One of the most memorable scenes in the film, and perhaps the one most indicative of Welles’ purpose here, is a beautiful monologue about the Chartes Cathedral about an hour into the film. It’s a gorgeous testament to man’s creativity, but it’s also without an author- anonymous. The truth is, one day the authors might die and be forgotten, but the works stand. “Maybe a man’s name doesn’t matter all that much”. Welles is half truthful, half saddened there. True, Citizen Kane and the rest of his films stand as great works of art, no matter how much others might deny his authorship or how much they’ve been meddled with. At the same time, though, the author laments.

“And now, at last, we come to Oja”. Welles has teased Oja’s involvement throughout the film, the interwoven takes of fakery and fraud have built steadily to the point that there better be a wallop of a climax. Oh, but of course there is. In his TV pilot The Fountain of Youth, Welles had experimented with mixing narration, still photographs, and film to tell a story, but it reaches its natural conclusion here. We learn that Pablo Picasso was enchanted by a lovely Croatian woman just outside his door- Oja- and that he agreed to let her have 22 large portraits he painted of her. Picasso isn’t available, though, and Welles didn’t have a camera at this event, so a mixture of re-enactment (Oja) and still photographs (Picasso) will have to do. Welles edits it perfectly, implying Picasso’s vision through angle and the use of window blinds opening and closing over his eyes. The edit is both smart on a visual level and a thematic one, speaking to the inherent voyeurism of film.

But the tale grows more complicated, as Oja sells 22 paintings to a museum and profits off of Picasso’s work. A furious Picasso flew over the sea to find 22 forgeries, all by Oja’s grandfather, the Da Vinci of art forgers (“one of his Da Vinci’s is so famous I don’t dare to name it”). Welles and Kodar start a charming little play here, with Kodar as Picasso, cloaked in shadow, and Welles as Grandpa Kodar, shown in a low shot implying lack of power. Picasso rages, but Kodar has destroyed the originals and given the world something beautiful just before his death: a new Picasso period. It’s an incredible story.

And it’s fake. Welles has given us a handful of clues that something fishy is coming near the end of the film. While most of the de Hory/Irving/Welles material is ostensibly true, Welles mixes in some fake material as well- namely, a fake newsreel called News on the March (from Citizen Kane) and a fake recording of Welles’ War of the Worlds broadcast. The fact that we’ve been watching re-enactments for the final twenty minutes ought to have tipped us off, but we’ve been promised an hour of the truth. It’s impossible for me to communicate the delight I felt at Welles’ delivery of this line: “That hour, ladies and gentlemen, is over. For the past seventeen minutes, I’ve been lying my head off”. Welles has faked yet another story, but it’s a damn good yarn, isn’t it? And isn’t art, as Welles opines, “a lie that makes us realize the truth?” In that regard, Welles did it better than anyone else. And with one last illusion- the disappearance of Kodar’s fake grandfather- Welles wishes us all, “true and false, a very pleasant good evening” before the blinds shut on Welles’ final masterpiece.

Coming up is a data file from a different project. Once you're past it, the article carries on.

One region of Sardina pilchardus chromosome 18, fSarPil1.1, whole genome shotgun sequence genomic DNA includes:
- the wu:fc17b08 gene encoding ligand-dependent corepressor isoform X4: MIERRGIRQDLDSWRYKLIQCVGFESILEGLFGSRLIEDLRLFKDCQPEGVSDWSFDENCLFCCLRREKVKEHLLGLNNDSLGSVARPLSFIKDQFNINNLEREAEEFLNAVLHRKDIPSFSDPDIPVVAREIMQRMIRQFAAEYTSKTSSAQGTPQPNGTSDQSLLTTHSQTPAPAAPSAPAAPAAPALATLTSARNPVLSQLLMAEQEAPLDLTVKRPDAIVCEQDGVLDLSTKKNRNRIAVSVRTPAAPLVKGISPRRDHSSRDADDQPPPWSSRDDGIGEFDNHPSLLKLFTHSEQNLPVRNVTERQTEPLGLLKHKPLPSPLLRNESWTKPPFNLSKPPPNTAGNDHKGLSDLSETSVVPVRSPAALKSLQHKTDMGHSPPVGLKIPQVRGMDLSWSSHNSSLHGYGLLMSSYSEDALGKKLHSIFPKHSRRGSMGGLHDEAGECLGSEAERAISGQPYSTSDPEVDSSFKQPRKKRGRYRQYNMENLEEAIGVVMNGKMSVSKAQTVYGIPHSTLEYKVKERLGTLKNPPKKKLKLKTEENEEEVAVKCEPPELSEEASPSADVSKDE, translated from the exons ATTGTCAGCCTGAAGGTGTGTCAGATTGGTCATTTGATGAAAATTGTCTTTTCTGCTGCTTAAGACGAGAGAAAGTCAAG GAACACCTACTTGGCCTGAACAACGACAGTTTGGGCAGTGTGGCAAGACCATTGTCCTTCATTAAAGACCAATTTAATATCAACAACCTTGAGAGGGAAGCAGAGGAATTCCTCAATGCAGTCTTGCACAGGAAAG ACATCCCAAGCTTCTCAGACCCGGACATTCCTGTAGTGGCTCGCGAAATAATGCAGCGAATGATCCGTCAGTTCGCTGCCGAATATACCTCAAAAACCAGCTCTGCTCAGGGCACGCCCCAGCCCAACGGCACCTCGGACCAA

Or, at least, his final masterpiece until we finally see The Other Side of the Wind (please). I’d like to thank you all for reading. Welles might not have had the career he deserved, but he made more than his share of indelible works with the one he got. There’s not a dud in his filmography- even the one I didn’t care for (Macbeth) has a lot going for it. And now, some superlatives.

1.     Citizen Kane (100/A)
2.     Touch of Evil (98/A)
3.     The Magnificent Ambersons (98/A)
4.     Chimes at Midnight (96/A)
5.     F for Fake (96/A)
6.     The Trial (90/A-)
7.     Othello (89/A-)
8.     The Lady from Shanghai (86/A-)
9.     Mr. Arkadin (76/B+)
10. Filming Othello (66/B)
11. The Stranger (65/B)
12. The Immortal Story (60/B-)
13. Macbeth (53/C+)

Best Actor: Orson Welles (Citizen Kane)
Runner-up: Orson Welles (Touch of Evil)

Best non-Welles Lead: Anthony Perkins (The Trial)
Runner-up: Tim Holt (The Magnificent Ambersons)

Best Actress: Janet Leigh (Touch of Evil)
Runner-up: Rita Hayworth (The Lady from Shanghai)

Best Supporting Actor: Joseph Cotten (Citizen Kane)
Runner-up: Joseph Cotten (The Magnificent Ambersons)

Best Supporting Actress: Agnes Moorehead (The Magnificent Ambersons)
Runner-up: Marlene Dietrich (Touch of Evil)

Best Screenplay: Citizen Kane
Runner-up: The Magnificent Ambersons

Best Director: Citizen Kane
Runner-up: Touch of Evil

Best Scene: Rosebud revealed (Citizen Kane)
Runner-up: Time Bomb (Touch of Evil)

Thanks to everyone who was so patient with this edition of Director Spotlight- grad school really took up a lot of my free time. That’s why I’m starting the next one as soon as possible. I don’t know what my schedule is going to be like, so I’d like to make sure I start the Director Spotlight on Martin Scorsese before The Wolf of Wall Street hits theaters.